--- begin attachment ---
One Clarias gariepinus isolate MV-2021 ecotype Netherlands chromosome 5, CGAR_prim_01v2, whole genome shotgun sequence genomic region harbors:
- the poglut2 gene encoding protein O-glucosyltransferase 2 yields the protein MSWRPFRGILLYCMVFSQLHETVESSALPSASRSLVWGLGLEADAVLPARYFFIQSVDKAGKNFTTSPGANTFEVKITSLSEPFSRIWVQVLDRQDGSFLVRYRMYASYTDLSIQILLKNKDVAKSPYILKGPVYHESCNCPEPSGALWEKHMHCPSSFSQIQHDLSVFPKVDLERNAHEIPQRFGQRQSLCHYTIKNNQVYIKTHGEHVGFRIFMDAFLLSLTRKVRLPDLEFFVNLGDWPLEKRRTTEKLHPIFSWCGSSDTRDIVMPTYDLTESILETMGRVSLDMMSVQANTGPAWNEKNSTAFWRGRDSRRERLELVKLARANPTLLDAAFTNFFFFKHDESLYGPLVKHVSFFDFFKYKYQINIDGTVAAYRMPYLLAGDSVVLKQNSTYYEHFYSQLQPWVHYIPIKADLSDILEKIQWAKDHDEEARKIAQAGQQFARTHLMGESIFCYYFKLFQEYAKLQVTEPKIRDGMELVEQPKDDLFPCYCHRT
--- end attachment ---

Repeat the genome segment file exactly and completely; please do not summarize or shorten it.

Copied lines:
One Clarias gariepinus isolate MV-2021 ecotype Netherlands chromosome 5, CGAR_prim_01v2, whole genome shotgun sequence genomic region harbors:
- the poglut2 gene encoding protein O-glucosyltransferase 2 yields the protein MSWRPFRGILLYCMVFSQLHETVESSALPSASRSLVWGLGLEADAVLPARYFFIQSVDKAGKNFTTSPGANTFEVKITSLSEPFSRIWVQVLDRQDGSFLVRYRMYASYTDLSIQILLKNKDVAKSPYILKGPVYHESCNCPEPSGALWEKHMHCPSSFSQIQHDLSVFPKVDLERNAHEIPQRFGQRQSLCHYTIKNNQVYIKTHGEHVGFRIFMDAFLLSLTRKVRLPDLEFFVNLGDWPLEKRRTTEKLHPIFSWCGSSDTRDIVMPTYDLTESILETMGRVSLDMMSVQANTGPAWNEKNSTAFWRGRDSRRERLELVKLARANPTLLDAAFTNFFFFKHDESLYGPLVKHVSFFDFFKYKYQINIDGTVAAYRMPYLLAGDSVVLKQNSTYYEHFYSQLQPWVHYIPIKADLSDILEKIQWAKDHDEEARKIAQAGQQFARTHLMGESIFCYYFKLFQEYAKLQVTEPKIRDGMELVEQPKDDLFPCYCHRT